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Revolve Nation Meetup March 28, 2012 Recap: Event Planning and Chasing Overdue Payments From Clients

The Revolve Nation Boston Entrepreneurs Meetup is the largest community of entrepreneurs and small business owners in the city of Boston, offering networking, discussion groups, seminars, business plan hot-seats, and more. We meet every two weeks on Wednesday nights to network, socialize, learn, and promote a thriving community of entrepreneurs.

1. What Are Good Strategies for Successful Event Hosting?

A member will soon begin organizing events to increase awareness of her business, but wanted to hear from others about their organizing experiences.

One popular suggestion was to test out the event idea ASAP. To do this, there are several services that you can use to gauge interest without doing any work. Both Meetup and Skillshare allow users to create event groups without holding or even announcing an event. Others will still join the group in order to receive notifications as soon as events re scheduled, so you can see how popular your event is likely to be.

Another important observation was that event planners must be careful when planning events that target potential leads as attendees. If the marketing or content is too “sales-y,” people may be turned off. Yet, members pointed out that event attendees are usually fully aware of what they’re getting into. They’re often fine with the fact that the host or speaker views them as a potential customer as long as they perceive value in the event.

Proper targeting can help, and one member offered the example of hosting something like “website Do’s and Don’t’s For Lawyers.” While this excludes all non-lawyers, it will bring in many more than would have come if the event were not targeted.

2. What Can I Do When Customers or Clients Refuse to Pay On Time Or At All?

Most of the members had some prior experience with delinquent clients or customers. All had great insights into how to prevent this problem and resolve it when it arises. Prevention beats cure, and there are plenty of ways to stop non-payment problems before they start.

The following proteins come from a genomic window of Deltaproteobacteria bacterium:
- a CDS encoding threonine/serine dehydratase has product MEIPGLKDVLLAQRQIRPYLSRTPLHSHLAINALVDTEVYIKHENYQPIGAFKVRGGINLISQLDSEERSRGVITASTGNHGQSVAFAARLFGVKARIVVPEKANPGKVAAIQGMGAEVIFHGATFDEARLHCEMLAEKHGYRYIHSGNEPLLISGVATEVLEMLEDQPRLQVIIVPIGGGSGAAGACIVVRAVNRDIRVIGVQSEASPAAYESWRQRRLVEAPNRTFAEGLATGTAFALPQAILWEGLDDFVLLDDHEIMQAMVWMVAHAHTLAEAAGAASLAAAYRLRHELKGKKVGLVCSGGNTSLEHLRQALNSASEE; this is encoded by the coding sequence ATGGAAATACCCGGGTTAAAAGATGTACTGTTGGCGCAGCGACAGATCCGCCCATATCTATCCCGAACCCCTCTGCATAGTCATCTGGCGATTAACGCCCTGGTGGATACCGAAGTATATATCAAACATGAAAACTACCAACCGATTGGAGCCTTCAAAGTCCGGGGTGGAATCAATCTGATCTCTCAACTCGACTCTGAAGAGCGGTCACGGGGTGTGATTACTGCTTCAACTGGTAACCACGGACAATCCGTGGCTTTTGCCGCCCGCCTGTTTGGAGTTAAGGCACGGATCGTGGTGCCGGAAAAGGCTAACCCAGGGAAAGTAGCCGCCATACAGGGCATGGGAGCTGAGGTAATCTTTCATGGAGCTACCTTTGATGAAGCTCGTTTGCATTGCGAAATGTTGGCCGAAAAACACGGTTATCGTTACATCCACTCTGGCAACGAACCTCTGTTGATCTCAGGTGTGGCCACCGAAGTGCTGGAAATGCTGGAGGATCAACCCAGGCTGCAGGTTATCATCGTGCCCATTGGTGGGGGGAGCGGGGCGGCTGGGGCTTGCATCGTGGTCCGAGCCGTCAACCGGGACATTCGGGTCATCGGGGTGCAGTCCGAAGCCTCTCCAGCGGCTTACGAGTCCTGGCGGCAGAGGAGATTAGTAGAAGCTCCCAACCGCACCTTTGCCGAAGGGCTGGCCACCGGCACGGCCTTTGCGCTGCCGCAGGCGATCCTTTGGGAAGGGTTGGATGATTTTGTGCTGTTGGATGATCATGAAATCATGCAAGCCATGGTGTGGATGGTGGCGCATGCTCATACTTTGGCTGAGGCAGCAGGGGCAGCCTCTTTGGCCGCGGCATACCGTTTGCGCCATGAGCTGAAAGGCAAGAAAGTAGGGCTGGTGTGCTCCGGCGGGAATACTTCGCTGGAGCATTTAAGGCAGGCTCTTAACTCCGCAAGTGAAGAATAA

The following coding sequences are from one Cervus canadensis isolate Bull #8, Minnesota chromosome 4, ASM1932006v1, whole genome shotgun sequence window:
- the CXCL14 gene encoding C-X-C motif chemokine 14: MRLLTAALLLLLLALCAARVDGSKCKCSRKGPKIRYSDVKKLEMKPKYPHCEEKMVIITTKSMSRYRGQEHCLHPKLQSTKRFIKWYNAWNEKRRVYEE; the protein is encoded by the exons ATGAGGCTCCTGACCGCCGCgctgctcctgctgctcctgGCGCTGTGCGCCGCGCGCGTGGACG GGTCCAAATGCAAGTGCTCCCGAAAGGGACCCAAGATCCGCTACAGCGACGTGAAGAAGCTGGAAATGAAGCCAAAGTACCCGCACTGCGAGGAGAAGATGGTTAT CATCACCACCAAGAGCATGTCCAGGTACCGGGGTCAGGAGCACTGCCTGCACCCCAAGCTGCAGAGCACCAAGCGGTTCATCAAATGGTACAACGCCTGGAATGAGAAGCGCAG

Learn to be a good judge of character. You know that the 80/20 Rule will govern your business relationships: so ask yourself whether new and existing customers fit into the good 80 (making up most of your revenue in little of your time) or the bad 80 (taking up most of your time but producing almost none of your revenue).

Set expectations early. Be very clear verbally and in your contracts with customers what will happen if bills aren’t paid. Maybe work stops, or a penalty fee is assessed. Whatever it is, ensure they take it seriously, and be prepared to stand behind your policy.

Send reminders. A reminder 1-2 weeks before payments are due can help customers develop good payment habits. Just make sure you’re reliable and don’t forget to send out these reminders once you start!

Know your leverage. If payment is due, don’t give away 100% of the value of your work! What this means exactly will vary from industry to industry. It could mean that you don’t turn over a required submission, that you flaunt a project deadline of theirs, refuse to push updates to a website, etc.

Get paid first. Obviously this is the best. Some circumstances won’t allow it, so progress payments with the expectation that work will stop if the next progress payment doesn’t arrive on time may be acceptable instead.

If you want to hear more or throw in your two cents, join us at Meetup!

You can contact the author here, and follow @revolvethis and @gerritbetz on Twitter.